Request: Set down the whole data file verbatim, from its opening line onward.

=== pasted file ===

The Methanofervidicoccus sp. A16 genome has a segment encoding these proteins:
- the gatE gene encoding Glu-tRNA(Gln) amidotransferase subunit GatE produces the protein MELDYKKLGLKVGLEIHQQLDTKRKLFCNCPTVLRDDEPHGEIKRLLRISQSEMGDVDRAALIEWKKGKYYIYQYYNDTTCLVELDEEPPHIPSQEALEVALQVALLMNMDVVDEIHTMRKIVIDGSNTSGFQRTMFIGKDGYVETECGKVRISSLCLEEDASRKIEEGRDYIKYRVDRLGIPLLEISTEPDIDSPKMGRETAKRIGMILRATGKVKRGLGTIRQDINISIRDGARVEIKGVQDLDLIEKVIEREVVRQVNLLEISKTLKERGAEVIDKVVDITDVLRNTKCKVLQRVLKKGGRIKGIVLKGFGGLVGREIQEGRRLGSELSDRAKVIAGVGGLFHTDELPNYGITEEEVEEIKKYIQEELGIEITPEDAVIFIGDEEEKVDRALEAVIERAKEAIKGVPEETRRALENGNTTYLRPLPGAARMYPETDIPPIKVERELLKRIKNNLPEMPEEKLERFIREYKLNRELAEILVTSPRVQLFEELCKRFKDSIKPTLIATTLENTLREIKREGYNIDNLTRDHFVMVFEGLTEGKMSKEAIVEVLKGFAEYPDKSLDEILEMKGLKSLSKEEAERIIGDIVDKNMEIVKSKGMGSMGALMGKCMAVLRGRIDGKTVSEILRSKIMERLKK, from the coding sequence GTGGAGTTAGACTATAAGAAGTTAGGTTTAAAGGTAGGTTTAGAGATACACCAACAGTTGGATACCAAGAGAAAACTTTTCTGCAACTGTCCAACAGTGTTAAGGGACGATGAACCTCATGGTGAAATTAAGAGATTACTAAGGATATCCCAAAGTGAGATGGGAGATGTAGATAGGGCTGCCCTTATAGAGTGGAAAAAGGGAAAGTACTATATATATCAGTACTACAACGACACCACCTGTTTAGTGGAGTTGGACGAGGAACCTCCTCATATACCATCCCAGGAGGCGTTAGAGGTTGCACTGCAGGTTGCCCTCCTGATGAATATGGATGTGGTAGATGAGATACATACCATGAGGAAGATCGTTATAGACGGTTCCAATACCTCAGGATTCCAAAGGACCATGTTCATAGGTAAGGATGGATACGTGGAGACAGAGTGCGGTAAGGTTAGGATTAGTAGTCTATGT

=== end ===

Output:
The Methanofervidicoccus sp. A16 genome has a segment encoding these proteins:
- the gatE gene encoding Glu-tRNA(Gln) amidotransferase subunit GatE produces the protein MELDYKKLGLKVGLEIHQQLDTKRKLFCNCPTVLRDDEPHGEIKRLLRISQSEMGDVDRAALIEWKKGKYYIYQYYNDTTCLVELDEEPPHIPSQEALEVALQVALLMNMDVVDEIHTMRKIVIDGSNTSGFQRTMFIGKDGYVETECGKVRISSLCLEEDASRKIEEGRDYIKYRVDRLGIPLLEISTEPDIDSPKMGRETAKRIGMILRATGKVKRGLGTIRQDINISIRDGARVEIKGVQDLDLIEKVIEREVVRQVNLLEISKTLKERGAEVIDKVVDITDVLRNTKCKVLQRVLKKGGRIKGIVLKGFGGLVGREIQEGRRLGSELSDRAKVIAGVGGLFHTDELPNYGITEEEVEEIKKYIQEELGIEITPEDAVIFIGDEEEKVDRALEAVIERAKEAIKGVPEETRRALENGNTTYLRPLPGAARMYPETDIPPIKVERELLKRIKNNLPEMPEEKLERFIREYKLNRELAEILVTSPRVQLFEELCKRFKDSIKPTLIATTLENTLREIKREGYNIDNLTRDHFVMVFEGLTEGKMSKEAIVEVLKGFAEYPDKSLDEILEMKGLKSLSKEEAERIIGDIVDKNMEIVKSKGMGSMGALMGKCMAVLRGRIDGKTVSEILRSKIMERLKK, from the coding sequence GTGGAGTTAGACTATAAGAAGTTAGGTTTAAAGGTAGGTTTAGAGATACACCAACAGTTGGATACCAAGAGAAAACTTTTCTGCAACTGTCCAACAGTGTTAAGGGACGATGAACCTCATGGTGAAATTAAGAGATTACTAAGGATATCCCAAAGTGAGATGGGAGATGTAGATAGGGCTGCCCTTATAGAGTGGAAAAAGGGAAAGTACTATATATATCAGTACTACAACGACACCACCTGTTTAGTGGAGTTGGACGAGGAACCTCCTCATATACCATCCCAGGAGGCGTTAGAGGTTGCACTGCAGGTTGCCCTCCTGATGAATATGGATGTGGTAGATGAGATACATACCATGAGGAAGATCGTTATAGACGGTTCCAATACCTCAGGATTCCAAAGGACCATGTTCATAGGTAAGGATGGATACGTGGAGACAGAGTGCGGTAAGGTTAGGATTAGTAGTCTATGT